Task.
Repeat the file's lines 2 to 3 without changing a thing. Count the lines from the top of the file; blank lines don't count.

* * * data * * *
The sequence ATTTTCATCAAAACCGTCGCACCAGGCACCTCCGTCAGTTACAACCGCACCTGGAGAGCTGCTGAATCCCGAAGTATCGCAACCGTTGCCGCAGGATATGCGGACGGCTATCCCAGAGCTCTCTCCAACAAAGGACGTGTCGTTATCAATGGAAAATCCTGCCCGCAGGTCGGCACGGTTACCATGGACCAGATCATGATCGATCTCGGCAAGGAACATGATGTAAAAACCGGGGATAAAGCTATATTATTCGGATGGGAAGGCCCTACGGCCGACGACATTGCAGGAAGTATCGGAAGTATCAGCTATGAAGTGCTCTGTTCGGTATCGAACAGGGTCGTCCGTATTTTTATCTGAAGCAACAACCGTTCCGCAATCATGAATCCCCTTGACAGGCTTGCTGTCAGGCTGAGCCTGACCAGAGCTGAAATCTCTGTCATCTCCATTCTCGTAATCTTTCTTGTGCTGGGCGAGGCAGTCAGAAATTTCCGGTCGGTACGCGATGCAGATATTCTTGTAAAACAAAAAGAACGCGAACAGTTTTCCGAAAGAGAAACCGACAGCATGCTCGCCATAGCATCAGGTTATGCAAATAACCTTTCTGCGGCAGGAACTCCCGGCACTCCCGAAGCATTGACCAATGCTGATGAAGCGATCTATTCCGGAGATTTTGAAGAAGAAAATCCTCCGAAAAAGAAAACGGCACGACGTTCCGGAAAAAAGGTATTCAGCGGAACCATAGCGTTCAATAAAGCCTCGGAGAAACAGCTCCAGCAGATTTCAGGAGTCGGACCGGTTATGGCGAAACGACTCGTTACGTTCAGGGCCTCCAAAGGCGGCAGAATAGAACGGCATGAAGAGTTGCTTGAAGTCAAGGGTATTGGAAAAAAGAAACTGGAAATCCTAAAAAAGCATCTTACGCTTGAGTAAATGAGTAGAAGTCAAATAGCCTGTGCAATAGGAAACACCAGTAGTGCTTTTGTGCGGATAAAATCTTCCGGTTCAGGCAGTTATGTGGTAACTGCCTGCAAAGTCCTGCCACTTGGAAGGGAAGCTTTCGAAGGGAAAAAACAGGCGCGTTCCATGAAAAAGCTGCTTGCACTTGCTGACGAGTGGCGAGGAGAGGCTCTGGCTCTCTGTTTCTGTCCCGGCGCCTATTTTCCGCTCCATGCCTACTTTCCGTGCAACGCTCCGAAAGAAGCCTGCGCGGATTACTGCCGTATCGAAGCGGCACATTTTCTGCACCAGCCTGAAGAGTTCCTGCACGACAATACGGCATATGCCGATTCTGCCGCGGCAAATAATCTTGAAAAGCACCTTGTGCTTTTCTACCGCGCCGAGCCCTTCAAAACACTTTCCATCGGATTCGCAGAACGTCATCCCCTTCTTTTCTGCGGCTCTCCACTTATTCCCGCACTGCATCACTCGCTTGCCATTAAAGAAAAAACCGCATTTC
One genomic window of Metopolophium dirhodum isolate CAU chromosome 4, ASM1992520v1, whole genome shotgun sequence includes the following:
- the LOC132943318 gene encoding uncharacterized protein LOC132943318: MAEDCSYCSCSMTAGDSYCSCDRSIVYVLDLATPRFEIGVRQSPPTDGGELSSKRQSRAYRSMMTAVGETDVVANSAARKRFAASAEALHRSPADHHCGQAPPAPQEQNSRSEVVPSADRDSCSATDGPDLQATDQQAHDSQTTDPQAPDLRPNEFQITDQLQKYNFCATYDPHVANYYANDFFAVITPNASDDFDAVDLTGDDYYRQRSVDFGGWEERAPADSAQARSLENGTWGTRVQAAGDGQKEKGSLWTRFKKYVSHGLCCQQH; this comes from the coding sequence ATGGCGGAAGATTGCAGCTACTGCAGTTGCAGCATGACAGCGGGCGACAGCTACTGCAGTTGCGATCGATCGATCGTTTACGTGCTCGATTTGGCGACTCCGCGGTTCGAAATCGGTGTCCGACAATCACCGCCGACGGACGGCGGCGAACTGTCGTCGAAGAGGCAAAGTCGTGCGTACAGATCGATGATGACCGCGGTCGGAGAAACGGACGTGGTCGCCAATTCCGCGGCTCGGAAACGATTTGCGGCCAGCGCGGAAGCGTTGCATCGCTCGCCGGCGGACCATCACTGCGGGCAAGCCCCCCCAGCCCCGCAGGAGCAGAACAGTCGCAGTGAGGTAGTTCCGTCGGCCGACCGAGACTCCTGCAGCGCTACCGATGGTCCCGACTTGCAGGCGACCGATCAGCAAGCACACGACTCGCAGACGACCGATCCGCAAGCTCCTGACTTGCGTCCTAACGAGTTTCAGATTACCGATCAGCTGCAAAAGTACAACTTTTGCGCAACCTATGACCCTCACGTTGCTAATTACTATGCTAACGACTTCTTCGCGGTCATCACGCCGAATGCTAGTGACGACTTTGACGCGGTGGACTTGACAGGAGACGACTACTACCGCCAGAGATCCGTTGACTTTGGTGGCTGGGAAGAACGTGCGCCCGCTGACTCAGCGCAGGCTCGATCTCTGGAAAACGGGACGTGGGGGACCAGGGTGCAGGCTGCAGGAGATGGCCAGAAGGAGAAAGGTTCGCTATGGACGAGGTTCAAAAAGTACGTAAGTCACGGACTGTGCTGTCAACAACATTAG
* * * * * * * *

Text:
One genomic window of Metopolophium dirhodum isolate CAU chromosome 4, ASM1992520v1, whole genome shotgun sequence includes the following:
- the LOC132943318 gene encoding uncharacterized protein LOC132943318: MAEDCSYCSCSMTAGDSYCSCDRSIVYVLDLATPRFEIGVRQSPPTDGGELSSKRQSRAYRSMMTAVGETDVVANSAARKRFAASAEALHRSPADHHCGQAPPAPQEQNSRSEVVPSADRDSCSATDGPDLQATDQQAHDSQTTDPQAPDLRPNEFQITDQLQKYNFCATYDPHVANYYANDFFAVITPNASDDFDAVDLTGDDYYRQRSVDFGGWEERAPADSAQARSLENGTWGTRVQAAGDGQKEKGSLWTRFKKYVSHGLCCQQH; this comes from the coding sequence ATGGCGGAAGATTGCAGCTACTGCAGTTGCAGCATGACAGCGGGCGACAGCTACTGCAGTTGCGATCGATCGATCGTTTACGTGCTCGATTTGGCGACTCCGCGGTTCGAAATCGGTGTCCGACAATCACCGCCGACGGACGGCGGCGAACTGTCGTCGAAGAGGCAAAGTCGTGCGTACAGATCGATGATGACCGCGGTCGGAGAAACGGACGTGGTCGCCAATTCCGCGGCTCGGAAACGATTTGCGGCCAGCGCGGAAGCGTTGCATCGCTCGCCGGCGGACCATCACTGCGGGCAAGCCCCCCCAGCCCCGCAGGAGCAGAACAGTCGCAGTGAGGTAGTTCCGTCGGCCGACCGAGACTCCTGCAGCGCTACCGATGGTCCCGACTTGCAGGCGACCGATCAGCAAGCACACGACTCGCAGACGACCGATCCGCAAGCTCCTGACTTGCGTCCTAACGAGTTTCAGATTACCGATCAGCTGCAAAAGTACAACTTTTGCGCAACCTATGACCCTCACGTTGCTAATTACTATGCTAACGACTTCTTCGCGGTCATCACGCCGAATGCTAGTGACGACTTTGACGCGGTGGACTTGACAGGAGACGACTACTACCGCCAGAGATCCGTTGACTTTGGTGGCTGGGAAGAACGTGCGCCCGCTGACTCAGCGCAGGCTCGATCTCTGGAAAACGGGACGTGGGGGACCAGGGTGCAGGCTGCAGGAGATGGCCAGAAGGAGAAAGGTTCGCTATGGACGAGGTTCAAAAAGTACGTAAGTCACGGACTGTGCTGTCAACAACATTAG